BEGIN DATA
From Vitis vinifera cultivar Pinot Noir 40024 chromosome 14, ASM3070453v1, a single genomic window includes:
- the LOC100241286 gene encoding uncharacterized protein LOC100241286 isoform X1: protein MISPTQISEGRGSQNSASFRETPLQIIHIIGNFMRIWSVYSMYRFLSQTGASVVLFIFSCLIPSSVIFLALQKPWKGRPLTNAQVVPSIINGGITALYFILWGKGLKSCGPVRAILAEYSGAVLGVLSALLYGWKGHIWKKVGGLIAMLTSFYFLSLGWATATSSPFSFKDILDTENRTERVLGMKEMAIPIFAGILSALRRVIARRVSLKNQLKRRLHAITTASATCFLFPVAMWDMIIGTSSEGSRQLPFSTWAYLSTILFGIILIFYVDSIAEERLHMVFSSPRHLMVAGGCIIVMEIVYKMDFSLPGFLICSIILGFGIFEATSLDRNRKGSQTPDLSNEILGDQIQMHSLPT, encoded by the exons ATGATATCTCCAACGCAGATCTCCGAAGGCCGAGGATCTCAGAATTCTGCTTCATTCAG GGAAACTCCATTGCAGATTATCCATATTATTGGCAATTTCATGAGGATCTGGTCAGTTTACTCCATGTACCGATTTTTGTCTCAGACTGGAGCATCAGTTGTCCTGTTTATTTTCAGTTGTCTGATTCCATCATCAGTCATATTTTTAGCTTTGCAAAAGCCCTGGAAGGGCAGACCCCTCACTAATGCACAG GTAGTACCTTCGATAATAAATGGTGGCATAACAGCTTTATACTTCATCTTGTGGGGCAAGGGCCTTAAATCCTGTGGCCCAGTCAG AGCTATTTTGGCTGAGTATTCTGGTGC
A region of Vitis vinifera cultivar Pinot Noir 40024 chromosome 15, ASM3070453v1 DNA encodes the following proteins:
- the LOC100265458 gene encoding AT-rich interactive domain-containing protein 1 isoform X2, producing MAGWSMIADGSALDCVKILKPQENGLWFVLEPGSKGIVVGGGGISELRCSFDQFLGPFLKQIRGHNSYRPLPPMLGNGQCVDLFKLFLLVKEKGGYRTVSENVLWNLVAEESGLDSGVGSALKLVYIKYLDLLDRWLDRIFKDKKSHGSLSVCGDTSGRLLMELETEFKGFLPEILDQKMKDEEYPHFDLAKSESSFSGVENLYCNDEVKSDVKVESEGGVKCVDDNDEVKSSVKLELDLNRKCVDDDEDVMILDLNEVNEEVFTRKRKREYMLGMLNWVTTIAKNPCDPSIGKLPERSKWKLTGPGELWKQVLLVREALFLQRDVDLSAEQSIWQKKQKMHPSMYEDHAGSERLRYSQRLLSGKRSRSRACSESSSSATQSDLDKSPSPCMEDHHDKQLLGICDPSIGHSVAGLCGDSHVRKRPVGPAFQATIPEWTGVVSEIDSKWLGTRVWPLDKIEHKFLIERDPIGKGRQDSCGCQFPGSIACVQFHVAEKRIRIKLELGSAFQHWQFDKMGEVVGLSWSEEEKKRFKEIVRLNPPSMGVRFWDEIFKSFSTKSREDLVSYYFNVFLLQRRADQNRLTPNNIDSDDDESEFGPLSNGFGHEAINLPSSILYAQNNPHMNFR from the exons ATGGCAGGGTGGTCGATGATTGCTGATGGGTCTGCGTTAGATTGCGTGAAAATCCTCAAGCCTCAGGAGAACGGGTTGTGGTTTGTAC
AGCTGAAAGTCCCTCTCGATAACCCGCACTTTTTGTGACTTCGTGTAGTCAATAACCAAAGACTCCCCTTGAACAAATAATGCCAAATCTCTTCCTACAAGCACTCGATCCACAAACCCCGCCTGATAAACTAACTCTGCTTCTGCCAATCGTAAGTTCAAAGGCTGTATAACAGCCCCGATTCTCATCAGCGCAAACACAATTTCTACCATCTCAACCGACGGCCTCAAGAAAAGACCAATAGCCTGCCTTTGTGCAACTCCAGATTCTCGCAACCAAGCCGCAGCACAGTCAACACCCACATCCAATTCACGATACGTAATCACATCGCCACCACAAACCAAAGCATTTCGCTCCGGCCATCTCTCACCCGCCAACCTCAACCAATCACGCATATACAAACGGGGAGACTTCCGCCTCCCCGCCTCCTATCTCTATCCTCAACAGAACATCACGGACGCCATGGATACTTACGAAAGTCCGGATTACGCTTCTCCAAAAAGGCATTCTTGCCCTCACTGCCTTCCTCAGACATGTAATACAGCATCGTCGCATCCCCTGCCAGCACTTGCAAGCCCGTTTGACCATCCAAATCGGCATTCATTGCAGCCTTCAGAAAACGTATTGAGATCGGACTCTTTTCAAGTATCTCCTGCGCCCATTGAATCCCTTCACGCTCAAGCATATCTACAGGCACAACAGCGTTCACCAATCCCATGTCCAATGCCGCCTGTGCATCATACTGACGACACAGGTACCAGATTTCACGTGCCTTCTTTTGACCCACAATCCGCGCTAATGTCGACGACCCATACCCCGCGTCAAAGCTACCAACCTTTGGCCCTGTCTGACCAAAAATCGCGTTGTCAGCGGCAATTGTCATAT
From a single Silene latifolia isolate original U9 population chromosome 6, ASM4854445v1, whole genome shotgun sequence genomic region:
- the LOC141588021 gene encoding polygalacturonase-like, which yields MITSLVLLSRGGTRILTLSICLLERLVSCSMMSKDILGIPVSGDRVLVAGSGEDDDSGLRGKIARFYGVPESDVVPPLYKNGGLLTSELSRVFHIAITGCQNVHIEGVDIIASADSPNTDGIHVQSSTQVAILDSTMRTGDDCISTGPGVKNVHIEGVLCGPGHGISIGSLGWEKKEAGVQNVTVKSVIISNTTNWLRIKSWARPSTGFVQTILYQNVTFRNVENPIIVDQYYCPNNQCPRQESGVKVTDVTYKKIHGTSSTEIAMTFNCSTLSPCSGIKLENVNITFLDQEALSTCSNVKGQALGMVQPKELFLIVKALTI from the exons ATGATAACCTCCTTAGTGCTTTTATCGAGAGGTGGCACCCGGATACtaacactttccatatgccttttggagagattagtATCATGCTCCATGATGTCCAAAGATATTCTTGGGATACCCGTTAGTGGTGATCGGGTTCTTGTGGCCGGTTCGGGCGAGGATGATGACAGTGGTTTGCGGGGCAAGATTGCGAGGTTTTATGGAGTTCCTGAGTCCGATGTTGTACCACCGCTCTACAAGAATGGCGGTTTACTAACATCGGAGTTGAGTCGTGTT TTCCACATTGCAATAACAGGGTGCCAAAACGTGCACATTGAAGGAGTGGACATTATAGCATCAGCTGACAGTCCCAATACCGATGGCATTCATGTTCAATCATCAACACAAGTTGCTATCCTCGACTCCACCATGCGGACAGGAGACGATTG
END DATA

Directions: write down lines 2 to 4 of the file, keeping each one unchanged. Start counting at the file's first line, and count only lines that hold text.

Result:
- the LOC100241286 gene encoding uncharacterized protein LOC100241286 isoform X1: protein MISPTQISEGRGSQNSASFRETPLQIIHIIGNFMRIWSVYSMYRFLSQTGASVVLFIFSCLIPSSVIFLALQKPWKGRPLTNAQVVPSIINGGITALYFILWGKGLKSCGPVRAILAEYSGAVLGVLSALLYGWKGHIWKKVGGLIAMLTSFYFLSLGWATATSSPFSFKDILDTENRTERVLGMKEMAIPIFAGILSALRRVIARRVSLKNQLKRRLHAITTASATCFLFPVAMWDMIIGTSSEGSRQLPFSTWAYLSTILFGIILIFYVDSIAEERLHMVFSSPRHLMVAGGCIIVMEIVYKMDFSLPGFLICSIILGFGIFEATSLDRNRKGSQTPDLSNEILGDQIQMHSLPT, encoded by the exons ATGATATCTCCAACGCAGATCTCCGAAGGCCGAGGATCTCAGAATTCTGCTTCATTCAG GGAAACTCCATTGCAGATTATCCATATTATTGGCAATTTCATGAGGATCTGGTCAGTTTACTCCATGTACCGATTTTTGTCTCAGACTGGAGCATCAGTTGTCCTGTTTATTTTCAGTTGTCTGATTCCATCATCAGTCATATTTTTAGCTTTGCAAAAGCCCTGGAAGGGCAGACCCCTCACTAATGCACAG GTAGTACCTTCGATAATAAATGGTGGCATAACAGCTTTATACTTCATCTTGTGGGGCAAGGGCCTTAAATCCTGTGGCCCAGTCAG AGCTATTTTGGCTGAGTATTCTGGTGC
A region of Vitis vinifera cultivar Pinot Noir 40024 chromosome 15, ASM3070453v1 DNA encodes the following proteins:
- the LOC100265458 gene encoding AT-rich interactive domain-containing protein 1 isoform X2, producing MAGWSMIADGSALDCVKILKPQENGLWFVLEPGSKGIVVGGGGISELRCSFDQFLGPFLKQIRGHNSYRPLPPMLGNGQCVDLFKLFLLVKEKGGYRTVSENVLWNLVAEESGLDSGVGSALKLVYIKYLDLLDRWLDRIFKDKKSHGSLSVCGDTSGRLLMELETEFKGFLPEILDQKMKDEEYPHFDLAKSESSFSGVENLYCNDEVKSDVKVESEGGVKCVDDNDEVKSSVKLELDLNRKCVDDDEDVMILDLNEVNEEVFTRKRKREYMLGMLNWVTTIAKNPCDPSIGKLPERSKWKLTGPGELWKQVLLVREALFLQRDVDLSAEQSIWQKKQKMHPSMYEDHAGSERLRYSQRLLSGKRSRSRACSESSSSATQSDLDKSPSPCMEDHHDKQLLGICDPSIGHSVAGLCGDSHVRKRPVGPAFQATIPEWTGVVSEIDSKWLGTRVWPLDKIEHKFLIERDPIGKGRQDSCGCQFPGSIACVQFHVAEKRIRIKLELGSAFQHWQFDKMGEVVGLSWSEEEKKRFKEIVRLNPPSMGVRFWDEIFKSFSTKSREDLVSYYFNVFLLQRRADQNRLTPNNIDSDDDESEFGPLSNGFGHEAINLPSSILYAQNNPHMNFR from the exons ATGGCAGGGTGGTCGATGATTGCTGATGGGTCTGCGTTAGATTGCGTGAAAATCCTCAAGCCTCAGGAGAACGGGTTGTGGTTTGTAC